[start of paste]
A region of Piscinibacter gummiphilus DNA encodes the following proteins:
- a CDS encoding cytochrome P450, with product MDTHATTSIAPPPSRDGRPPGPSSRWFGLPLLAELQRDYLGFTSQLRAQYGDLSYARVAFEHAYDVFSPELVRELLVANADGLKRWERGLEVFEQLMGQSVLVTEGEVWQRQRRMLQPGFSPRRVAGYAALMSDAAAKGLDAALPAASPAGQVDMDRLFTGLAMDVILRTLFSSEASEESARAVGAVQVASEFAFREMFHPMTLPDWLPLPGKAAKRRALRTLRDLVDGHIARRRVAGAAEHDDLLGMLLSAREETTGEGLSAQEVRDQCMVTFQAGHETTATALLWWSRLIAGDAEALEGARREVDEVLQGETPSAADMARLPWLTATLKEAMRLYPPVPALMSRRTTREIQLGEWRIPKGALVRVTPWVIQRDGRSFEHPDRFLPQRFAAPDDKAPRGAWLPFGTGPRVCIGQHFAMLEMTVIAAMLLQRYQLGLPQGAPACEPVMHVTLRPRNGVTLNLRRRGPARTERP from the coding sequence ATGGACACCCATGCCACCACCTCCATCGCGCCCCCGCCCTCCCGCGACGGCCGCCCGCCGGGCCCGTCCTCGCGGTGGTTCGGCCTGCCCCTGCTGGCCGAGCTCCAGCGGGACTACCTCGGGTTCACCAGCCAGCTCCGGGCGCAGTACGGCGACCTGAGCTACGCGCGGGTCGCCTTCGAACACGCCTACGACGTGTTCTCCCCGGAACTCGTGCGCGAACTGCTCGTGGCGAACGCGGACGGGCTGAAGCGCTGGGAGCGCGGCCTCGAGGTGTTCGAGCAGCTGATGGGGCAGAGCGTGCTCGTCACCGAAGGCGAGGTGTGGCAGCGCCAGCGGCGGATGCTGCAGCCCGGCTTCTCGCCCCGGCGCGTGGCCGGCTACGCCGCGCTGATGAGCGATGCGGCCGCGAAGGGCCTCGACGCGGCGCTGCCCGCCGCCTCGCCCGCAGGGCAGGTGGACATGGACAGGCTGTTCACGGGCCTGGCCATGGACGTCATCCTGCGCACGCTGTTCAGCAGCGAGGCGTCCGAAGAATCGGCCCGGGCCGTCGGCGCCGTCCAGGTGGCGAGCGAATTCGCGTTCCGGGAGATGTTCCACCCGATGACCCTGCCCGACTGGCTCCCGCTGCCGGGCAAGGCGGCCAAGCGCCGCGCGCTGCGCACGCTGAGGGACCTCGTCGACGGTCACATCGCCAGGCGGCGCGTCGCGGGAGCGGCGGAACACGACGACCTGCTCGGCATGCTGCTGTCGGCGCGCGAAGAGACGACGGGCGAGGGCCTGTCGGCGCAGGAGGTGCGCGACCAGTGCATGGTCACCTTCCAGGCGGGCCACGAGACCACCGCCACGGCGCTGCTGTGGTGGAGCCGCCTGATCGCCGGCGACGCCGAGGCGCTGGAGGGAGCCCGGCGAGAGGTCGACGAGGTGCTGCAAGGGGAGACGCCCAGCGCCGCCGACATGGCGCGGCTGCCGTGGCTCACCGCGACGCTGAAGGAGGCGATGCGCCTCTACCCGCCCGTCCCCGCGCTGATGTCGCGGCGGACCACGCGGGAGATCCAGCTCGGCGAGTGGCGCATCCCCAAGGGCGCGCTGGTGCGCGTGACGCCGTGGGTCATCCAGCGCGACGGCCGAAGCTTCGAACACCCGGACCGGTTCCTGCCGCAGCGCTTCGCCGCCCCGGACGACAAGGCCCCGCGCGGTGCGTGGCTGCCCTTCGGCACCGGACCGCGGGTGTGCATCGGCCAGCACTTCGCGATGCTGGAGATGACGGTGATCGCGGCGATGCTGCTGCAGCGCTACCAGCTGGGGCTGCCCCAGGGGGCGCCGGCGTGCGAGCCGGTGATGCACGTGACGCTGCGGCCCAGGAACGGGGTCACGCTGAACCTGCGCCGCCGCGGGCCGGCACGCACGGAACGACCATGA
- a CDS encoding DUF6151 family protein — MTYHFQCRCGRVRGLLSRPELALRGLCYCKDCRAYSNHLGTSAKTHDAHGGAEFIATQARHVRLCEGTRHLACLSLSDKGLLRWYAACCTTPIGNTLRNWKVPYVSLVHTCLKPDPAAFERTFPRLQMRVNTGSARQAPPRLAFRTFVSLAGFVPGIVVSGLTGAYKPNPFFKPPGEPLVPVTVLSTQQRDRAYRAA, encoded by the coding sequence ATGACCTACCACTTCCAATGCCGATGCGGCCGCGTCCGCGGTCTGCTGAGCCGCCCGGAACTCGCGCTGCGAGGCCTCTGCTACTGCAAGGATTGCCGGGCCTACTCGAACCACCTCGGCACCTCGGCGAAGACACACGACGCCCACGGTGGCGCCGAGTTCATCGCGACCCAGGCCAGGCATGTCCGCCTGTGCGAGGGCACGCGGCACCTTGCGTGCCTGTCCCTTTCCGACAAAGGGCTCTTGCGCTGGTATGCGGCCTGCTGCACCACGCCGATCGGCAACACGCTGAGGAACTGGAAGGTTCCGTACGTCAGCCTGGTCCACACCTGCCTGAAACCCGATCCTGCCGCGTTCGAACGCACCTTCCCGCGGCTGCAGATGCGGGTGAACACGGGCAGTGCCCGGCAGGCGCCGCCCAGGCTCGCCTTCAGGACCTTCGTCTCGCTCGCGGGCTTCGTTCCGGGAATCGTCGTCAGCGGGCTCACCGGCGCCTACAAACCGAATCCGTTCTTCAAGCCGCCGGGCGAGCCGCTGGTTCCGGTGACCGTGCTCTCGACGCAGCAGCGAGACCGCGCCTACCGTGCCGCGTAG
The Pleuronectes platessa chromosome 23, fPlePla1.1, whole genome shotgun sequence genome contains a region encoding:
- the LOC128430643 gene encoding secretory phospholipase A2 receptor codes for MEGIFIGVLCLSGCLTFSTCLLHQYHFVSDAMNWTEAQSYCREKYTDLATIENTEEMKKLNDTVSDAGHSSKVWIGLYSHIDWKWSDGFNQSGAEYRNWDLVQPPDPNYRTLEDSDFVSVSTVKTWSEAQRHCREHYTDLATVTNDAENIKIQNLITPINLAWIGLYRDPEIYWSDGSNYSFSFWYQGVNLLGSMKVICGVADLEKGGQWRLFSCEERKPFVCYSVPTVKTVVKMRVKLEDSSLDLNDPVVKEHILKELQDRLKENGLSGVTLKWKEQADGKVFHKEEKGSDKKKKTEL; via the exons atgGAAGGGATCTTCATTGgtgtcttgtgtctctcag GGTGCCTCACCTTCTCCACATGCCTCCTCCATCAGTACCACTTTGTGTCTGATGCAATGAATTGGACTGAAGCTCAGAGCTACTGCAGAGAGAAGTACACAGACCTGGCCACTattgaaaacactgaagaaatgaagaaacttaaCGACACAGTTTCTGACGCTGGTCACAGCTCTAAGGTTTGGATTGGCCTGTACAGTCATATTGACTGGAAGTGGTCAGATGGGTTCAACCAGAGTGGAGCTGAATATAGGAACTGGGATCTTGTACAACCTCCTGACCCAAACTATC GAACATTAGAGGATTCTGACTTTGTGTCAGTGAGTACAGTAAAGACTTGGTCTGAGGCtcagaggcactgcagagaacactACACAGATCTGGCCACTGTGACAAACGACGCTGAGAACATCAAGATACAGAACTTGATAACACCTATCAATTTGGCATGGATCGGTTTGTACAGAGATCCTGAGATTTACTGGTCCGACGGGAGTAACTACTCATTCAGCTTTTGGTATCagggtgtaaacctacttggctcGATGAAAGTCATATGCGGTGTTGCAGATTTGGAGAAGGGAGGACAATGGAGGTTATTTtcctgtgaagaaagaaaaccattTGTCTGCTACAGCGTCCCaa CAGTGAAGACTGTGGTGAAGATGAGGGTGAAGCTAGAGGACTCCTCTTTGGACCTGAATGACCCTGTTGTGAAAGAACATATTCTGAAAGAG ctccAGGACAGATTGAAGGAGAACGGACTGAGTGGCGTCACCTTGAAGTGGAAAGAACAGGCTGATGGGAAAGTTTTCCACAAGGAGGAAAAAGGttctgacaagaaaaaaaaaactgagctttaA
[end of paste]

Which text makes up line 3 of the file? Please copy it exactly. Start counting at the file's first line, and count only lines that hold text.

- a CDS encoding DUF6151 family protein — MTYHFQCRCGRVRGLLSRPELALRGLCYCKDCRAYSNHLGTSAKTHDAHGGAEFIATQARHVRLCEGTRHLACLSLSDKGLLRWYAACCTTPIGNTLRNWKVPYVSLVHTCLKPDPAAFERTFPRLQMRVNTGSARQAPPRLAFRTFVSLAGFVPGIVVSGLTGAYKPNPFFKPPGEPLVPVTVLSTQQRDRAYRAA, encoded by the coding sequence ATGACCTACCACTTCCAATGCCGATGCGGCCGCGTCCGCGGTCTGCTGAGCCGCCCGGAACTCGCGCTGCGAGGCCTCTGCTACTGCAAGGATTGCCGGGCCTACTCGAACCACCTCGGCACCTCGGCGAAGACACACGACGCCCACGGTGGCGCCGAGTTCATCGCGACCCAGGCCAGGCATGTCCGCCTGTGCGAGGGCACGCGGCACCTTGCGTGCCTGTCCCTTTCCGACAAAGGGCTCTTGCGCTGGTATGCGGCCTGCTGCACCACGCCGATCGGCAACACGCTGAGGAACTGGAAGGTTCCGTACGTCAGCCTGGTCCACACCTGCCTGAAACCCGATCCTGCCGCGTTCGAACGCACCTTCCCGCGGCTGCAGATGCGGGTGAACACGGGCAGTGCCCGGCAGGCGCCGCCCAGGCTCGCCTTCAGGACCTTCGTCTCGCTCGCGGGCTTCGTTCCGGGAATCGTCGTCAGCGGGCTCACCGGCGCCTACAAACCGAATCCGTTCTTCAAGCCGCCGGGCGAGCCGCTGGTTCCGGTGACCGTGCTCTCGACGCAGCAGCGAGACCGCGCCTACCGTGCCGCGTAG